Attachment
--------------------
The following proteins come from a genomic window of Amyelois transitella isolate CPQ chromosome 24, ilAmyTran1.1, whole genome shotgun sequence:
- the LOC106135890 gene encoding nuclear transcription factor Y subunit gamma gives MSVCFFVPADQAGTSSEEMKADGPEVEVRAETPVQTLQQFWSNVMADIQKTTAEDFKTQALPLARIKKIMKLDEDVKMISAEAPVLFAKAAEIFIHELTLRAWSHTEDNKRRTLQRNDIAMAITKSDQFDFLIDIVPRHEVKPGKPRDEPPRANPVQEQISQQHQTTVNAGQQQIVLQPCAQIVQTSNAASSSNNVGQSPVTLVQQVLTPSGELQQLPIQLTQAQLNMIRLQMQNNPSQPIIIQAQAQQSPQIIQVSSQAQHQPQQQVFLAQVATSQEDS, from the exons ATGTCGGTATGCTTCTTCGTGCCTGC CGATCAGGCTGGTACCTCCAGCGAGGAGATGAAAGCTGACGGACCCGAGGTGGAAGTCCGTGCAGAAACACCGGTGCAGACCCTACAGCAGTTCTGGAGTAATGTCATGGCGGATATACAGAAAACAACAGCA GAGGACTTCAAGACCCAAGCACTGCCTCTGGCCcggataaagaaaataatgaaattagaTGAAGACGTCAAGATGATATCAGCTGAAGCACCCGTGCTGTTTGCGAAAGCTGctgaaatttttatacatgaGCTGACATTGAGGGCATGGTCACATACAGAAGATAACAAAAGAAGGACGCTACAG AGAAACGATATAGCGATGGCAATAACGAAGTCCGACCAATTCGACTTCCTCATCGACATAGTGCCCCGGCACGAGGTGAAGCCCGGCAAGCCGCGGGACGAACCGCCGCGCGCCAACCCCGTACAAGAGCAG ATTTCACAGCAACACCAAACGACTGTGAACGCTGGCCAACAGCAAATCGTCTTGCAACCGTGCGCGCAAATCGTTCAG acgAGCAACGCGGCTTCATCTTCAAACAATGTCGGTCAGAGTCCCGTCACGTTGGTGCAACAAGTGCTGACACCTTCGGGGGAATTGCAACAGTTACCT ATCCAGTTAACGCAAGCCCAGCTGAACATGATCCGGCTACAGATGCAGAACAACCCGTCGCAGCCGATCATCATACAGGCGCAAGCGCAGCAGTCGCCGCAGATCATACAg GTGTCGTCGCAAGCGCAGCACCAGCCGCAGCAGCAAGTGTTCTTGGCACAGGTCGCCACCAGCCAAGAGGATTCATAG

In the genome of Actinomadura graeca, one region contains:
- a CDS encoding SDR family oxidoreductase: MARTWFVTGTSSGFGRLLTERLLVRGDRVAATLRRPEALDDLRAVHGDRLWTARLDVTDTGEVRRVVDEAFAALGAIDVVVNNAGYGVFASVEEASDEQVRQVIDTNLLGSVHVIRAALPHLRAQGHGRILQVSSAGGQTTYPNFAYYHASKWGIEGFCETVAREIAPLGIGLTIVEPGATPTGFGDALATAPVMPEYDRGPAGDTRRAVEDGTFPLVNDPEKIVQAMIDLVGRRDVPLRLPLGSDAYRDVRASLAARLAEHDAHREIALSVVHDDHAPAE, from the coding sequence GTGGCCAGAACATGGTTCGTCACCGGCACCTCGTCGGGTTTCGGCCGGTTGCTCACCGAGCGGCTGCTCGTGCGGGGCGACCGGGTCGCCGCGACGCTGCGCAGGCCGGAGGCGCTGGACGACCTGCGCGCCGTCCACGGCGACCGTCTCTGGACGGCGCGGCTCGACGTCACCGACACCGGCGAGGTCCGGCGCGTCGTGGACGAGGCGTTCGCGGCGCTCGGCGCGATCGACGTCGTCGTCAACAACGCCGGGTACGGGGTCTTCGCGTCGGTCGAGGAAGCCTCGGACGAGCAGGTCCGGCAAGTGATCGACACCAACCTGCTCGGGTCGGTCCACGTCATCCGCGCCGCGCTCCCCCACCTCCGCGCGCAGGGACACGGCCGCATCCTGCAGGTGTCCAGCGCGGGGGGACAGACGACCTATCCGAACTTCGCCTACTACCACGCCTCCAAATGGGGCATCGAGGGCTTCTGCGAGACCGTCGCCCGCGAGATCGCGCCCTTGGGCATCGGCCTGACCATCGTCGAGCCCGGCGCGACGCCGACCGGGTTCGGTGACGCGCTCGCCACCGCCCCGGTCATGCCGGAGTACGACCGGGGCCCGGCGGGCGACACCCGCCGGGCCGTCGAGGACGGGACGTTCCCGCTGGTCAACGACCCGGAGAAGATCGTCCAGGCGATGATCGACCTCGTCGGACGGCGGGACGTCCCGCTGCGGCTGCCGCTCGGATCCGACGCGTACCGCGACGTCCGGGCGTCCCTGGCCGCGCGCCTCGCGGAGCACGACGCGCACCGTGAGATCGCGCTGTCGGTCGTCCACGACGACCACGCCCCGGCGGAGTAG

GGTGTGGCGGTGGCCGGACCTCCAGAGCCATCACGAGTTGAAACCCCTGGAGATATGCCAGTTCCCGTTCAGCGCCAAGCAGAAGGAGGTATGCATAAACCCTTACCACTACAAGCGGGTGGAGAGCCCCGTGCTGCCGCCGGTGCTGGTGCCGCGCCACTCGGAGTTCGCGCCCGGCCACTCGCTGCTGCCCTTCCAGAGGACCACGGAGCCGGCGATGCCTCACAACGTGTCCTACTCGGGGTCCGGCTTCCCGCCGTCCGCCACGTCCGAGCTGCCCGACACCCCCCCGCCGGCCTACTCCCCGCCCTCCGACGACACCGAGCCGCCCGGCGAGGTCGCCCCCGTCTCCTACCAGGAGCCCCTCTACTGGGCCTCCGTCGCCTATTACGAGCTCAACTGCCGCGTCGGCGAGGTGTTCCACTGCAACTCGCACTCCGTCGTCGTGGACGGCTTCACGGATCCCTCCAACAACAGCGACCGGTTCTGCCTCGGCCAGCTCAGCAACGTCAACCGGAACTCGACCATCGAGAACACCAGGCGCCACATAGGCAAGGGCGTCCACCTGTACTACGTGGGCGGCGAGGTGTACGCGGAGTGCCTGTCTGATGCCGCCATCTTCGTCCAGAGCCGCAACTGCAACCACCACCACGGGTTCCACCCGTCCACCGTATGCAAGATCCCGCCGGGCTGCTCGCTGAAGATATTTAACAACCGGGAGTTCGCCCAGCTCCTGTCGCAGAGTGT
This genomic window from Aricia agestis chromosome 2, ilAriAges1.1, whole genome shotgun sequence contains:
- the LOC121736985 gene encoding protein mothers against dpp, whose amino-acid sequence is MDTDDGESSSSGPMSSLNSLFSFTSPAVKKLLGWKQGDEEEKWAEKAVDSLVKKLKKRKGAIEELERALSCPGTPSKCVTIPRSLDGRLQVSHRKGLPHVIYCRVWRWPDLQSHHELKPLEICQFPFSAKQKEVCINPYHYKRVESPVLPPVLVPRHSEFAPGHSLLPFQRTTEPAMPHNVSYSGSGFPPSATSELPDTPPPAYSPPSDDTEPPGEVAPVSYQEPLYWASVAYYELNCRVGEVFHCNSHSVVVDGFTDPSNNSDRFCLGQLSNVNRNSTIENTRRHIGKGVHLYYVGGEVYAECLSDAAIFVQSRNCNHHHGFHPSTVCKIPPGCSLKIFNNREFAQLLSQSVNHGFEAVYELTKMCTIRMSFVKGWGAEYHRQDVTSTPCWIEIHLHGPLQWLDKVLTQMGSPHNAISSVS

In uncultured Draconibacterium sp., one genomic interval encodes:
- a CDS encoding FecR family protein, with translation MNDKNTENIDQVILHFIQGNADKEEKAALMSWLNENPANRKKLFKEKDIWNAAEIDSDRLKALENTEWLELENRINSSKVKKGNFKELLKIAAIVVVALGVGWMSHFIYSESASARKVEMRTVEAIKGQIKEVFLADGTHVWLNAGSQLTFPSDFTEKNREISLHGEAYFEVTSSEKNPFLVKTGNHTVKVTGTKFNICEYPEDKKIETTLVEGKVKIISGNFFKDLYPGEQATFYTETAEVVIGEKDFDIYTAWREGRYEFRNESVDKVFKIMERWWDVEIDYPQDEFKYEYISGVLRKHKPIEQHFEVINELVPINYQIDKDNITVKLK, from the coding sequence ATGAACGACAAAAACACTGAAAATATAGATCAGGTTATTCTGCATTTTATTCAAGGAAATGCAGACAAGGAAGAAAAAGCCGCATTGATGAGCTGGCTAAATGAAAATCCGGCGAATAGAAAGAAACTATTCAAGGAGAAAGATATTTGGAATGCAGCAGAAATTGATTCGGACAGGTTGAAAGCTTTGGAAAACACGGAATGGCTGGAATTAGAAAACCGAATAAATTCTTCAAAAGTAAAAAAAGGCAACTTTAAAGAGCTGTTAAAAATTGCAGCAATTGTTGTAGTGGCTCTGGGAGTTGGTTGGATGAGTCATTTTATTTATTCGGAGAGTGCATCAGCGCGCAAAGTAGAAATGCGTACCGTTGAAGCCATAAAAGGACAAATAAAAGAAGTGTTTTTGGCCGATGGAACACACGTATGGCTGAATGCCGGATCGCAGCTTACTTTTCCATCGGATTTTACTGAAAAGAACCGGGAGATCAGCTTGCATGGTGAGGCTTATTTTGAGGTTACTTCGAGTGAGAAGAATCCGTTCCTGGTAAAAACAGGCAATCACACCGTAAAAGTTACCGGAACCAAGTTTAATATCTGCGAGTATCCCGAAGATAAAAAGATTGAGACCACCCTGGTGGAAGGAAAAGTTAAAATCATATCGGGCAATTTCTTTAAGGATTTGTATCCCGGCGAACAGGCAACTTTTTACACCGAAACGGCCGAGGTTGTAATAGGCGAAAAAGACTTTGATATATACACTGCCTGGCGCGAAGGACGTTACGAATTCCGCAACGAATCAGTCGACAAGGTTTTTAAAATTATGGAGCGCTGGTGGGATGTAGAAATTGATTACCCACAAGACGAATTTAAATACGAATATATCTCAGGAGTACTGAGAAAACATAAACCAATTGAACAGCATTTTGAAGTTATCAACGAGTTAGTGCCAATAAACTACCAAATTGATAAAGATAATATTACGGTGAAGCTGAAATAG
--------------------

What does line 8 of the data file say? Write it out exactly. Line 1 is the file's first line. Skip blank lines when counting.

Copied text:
In uncultured Draconibacterium sp., one genomic interval encodes: